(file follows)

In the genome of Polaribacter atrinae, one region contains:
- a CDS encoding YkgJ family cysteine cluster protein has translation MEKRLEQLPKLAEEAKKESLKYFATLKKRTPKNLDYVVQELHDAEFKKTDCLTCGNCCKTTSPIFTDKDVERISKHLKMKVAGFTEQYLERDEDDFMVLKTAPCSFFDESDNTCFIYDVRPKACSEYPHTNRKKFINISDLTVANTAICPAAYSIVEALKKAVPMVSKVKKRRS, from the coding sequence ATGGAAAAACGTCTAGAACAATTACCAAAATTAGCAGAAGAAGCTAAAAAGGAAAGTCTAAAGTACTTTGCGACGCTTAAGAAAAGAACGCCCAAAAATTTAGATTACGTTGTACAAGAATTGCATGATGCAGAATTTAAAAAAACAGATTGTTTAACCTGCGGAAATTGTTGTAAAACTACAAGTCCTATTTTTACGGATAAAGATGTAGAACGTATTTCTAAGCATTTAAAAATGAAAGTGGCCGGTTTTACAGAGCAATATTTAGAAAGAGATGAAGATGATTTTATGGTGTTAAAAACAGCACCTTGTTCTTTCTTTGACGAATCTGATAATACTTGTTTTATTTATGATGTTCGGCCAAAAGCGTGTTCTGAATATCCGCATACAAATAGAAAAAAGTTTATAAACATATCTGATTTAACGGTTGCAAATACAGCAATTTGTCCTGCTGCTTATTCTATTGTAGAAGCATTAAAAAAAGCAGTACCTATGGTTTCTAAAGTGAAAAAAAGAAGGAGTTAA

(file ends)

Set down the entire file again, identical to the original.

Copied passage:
In the genome of Polaribacter atrinae, one region contains:
- a CDS encoding YkgJ family cysteine cluster protein has translation MEKRLEQLPKLAEEAKKESLKYFATLKKRTPKNLDYVVQELHDAEFKKTDCLTCGNCCKTTSPIFTDKDVERISKHLKMKVAGFTEQYLERDEDDFMVLKTAPCSFFDESDNTCFIYDVRPKACSEYPHTNRKKFINISDLTVANTAICPAAYSIVEALKKAVPMVSKVKKRRS, from the coding sequence ATGGAAAAACGTCTAGAACAATTACCAAAATTAGCAGAAGAAGCTAAAAAGGAAAGTCTAAAGTACTTTGCGACGCTTAAGAAAAGAACGCCCAAAAATTTAGATTACGTTGTACAAGAATTGCATGATGCAGAATTTAAAAAAACAGATTGTTTAACCTGCGGAAATTGTTGTAAAACTACAAGTCCTATTTTTACGGATAAAGATGTAGAACGTATTTCTAAGCATTTAAAAATGAAAGTGGCCGGTTTTACAGAGCAATATTTAGAAAGAGATGAAGATGATTTTATGGTGTTAAAAACAGCACCTTGTTCTTTCTTTGACGAATCTGATAATACTTGTTTTATTTATGATGTTCGGCCAAAAGCGTGTTCTGAATATCCGCATACAAATAGAAAAAAGTTTATAAACATATCTGATTTAACGGTTGCAAATACAGCAATTTGTCCTGCTGCTTATTCTATTGTAGAAGCATTAAAAAAAGCAGTACCTATGGTTTCTAAAGTGAAAAAAAGAAGGAGTTAA